Each incoming node, is of type Vertex, and each outgoing node is of type Vertex. Those who are interested to implement it with procedural language you may use Sparse Matrix with three columns (Col 1: From Node ID, Col 2: To Node ID, Col 3: Propagation Probability at which To Node influences From Node) to store links with corresponding propagation probabilities.
DirectedGraph:
DirectedGraph stores the set of nodes. As we only require to traverse from one nodes to its followers, or followings we kept DirectedGraph clean, i.e., no edge information is stored here. This way we can reduce the use of memory.
Set:
It is an Abstract Data Type (ADT) resembles the concepts of mathematical finite set. Elements of set are not in order, i.e., elements can be stored in any order. A set does not contain any repetitive elements. Read more about this ADT in Wiki on Set.
List:
List ADT resembles the concepts of finite sequence. It is an ordered collection of values. There might be repetitive elements in a list. Read more on Wiki on List.
Map:
Map ADT is a collection of (key, value) pairs where keys are unique. That is, any key appears exactly once in the collection. Other similar ADTs are Associative Array, Symbol Table and Dictionary. Read more about this on Wiki on Map.
Stack:
Stack is a basic computer science data structure. It is a List in which an element can only be added or removed from one end, i.e., it is Last In First Out (LIFO) List.

ICM Simulator

ICM is a stochastic process. So, it requires to run the simulation for a sufficiently large number of times for accurately determine the information diffusion spread. For my work, I run 20000 times and took an average of all the values.
Simulation with a large scale social network requires high CPU. Further, you need results in steps. For example, if your algorithm selects 50 seeds, you might have to calculate results for 10, 20, 30, 40 seeds as well. If your algorithm is like mine (provide sequence of nodes instead of set of nodes based on their ranks), you can use the following trick to execute everything at one go. Evaluate each nodes starting from the top ranked node separately and saved partial data after each node’s evaluation finishes.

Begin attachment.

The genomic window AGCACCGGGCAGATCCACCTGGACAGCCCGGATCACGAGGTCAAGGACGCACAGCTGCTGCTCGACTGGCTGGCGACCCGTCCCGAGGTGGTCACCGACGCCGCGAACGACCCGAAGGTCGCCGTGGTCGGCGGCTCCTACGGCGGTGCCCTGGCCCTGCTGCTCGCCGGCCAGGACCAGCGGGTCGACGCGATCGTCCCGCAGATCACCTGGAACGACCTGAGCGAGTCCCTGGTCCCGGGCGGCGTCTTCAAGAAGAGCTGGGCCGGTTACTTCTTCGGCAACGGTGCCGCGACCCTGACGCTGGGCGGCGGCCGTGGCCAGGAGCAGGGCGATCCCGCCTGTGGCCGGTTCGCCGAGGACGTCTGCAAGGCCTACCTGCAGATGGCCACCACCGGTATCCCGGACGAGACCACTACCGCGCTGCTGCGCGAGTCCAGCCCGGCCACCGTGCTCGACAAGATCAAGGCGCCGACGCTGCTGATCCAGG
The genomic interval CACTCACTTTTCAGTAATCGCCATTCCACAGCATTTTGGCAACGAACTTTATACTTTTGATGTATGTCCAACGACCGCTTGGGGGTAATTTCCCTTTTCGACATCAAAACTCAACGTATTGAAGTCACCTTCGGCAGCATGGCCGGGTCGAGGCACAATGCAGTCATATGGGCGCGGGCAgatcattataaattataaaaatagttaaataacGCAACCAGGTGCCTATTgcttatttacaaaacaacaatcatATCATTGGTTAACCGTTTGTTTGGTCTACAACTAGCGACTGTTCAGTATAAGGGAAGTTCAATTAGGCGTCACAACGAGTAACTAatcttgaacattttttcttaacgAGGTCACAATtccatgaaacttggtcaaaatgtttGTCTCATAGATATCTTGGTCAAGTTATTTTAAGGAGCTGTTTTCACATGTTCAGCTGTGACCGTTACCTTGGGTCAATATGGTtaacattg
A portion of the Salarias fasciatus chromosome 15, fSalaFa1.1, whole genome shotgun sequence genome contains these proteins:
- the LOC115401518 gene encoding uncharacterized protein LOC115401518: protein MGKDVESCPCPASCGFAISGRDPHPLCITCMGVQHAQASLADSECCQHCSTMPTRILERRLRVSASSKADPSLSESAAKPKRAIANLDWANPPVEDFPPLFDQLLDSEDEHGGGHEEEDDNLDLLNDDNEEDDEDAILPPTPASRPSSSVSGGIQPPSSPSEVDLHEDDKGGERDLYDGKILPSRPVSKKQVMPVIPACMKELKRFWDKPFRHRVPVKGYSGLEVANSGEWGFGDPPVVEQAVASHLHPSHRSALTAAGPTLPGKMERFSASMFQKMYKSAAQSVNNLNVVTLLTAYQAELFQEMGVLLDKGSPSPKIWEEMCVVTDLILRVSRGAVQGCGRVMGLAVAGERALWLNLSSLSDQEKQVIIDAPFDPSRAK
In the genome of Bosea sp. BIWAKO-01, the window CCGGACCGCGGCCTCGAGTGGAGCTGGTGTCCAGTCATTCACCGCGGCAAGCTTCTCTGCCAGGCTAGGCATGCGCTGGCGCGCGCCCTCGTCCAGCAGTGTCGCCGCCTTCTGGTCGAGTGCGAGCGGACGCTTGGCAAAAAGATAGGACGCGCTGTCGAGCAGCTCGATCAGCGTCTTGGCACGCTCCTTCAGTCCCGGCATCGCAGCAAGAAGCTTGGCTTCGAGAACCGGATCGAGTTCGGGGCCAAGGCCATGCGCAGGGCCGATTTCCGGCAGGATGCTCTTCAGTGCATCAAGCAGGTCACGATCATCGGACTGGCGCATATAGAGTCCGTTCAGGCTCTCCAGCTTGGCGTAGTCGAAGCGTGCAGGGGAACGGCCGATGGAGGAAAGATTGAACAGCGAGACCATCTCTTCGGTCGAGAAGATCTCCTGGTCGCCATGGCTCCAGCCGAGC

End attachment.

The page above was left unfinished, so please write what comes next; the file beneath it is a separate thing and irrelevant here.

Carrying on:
Code listed in Listing 4↓ shows a java code for a single diffusion. Following paragraphs describes the code in a general approach.
Single Diffusion
public Map<Int, Int> singleDiffusion(DirectedGraph graph, List seeds) {
    Set<Vertex> active = new HashSet(); //will store the active nodes
	Stack<Vertex> target = new ArrayStack(); //will store unprocessed nodes during intermediate time
	Map<Int, Int> result = new HashMap<Int, Int>(); //will store the results
	foreach(Vertex s in seeds) {
		target.push(s);
		while (target.size() > 0) {
			Vertex node = target.pop(); 
			active.add(node);
				
			foreach(Vertex follower in node.getInBoundNeighbor()) {
				float randnum = ran.nextFloat();
				if (randnum <= node.getPropagationProbability(follower)) {
					if (!active.contains(follower)) {
						target.push(object.getId());
					}
				}				
			}			
		}
		result.put(result.size() + 1, active.size());
	}
	return result;
}
As the name signifies the function “singleDiffusion” runs a single simulation of information diffusion. It takes two parameters (i) The Graph (In Code: graph) and (ii) list of seeds (In Code: seeds). A point to note here is that seeds are passed as a list (generally higher ranked nodes are stored in lower offset) and iterated accordingly, i.e., top ranked nodes are evaluated first.
Active nodes are stored temporarily in a Set (In Code: active). One can use an array for this purpose. Set has been used here to ensure no duplicate entries. Those interested to use array, please check the duplicate entry explicitly. A stack (In Code: target) is required for storing intermediate nodes during evaluation. Results are stored in a Map (In Code: result) whose keys and values are in integer.
Each node is evaluated as per the following steps,
  1. Push it to the stack
  2. while stack is not empty
    1. pop the node (v) from stack
    2. consider it as active and put it into active sec
    3. Repeat following for each inbound neighbor (u) of node
      1. generate a random floating point number (rand) between 0 to 1.
      2. if (propagation_probability(u, v)  >  rand)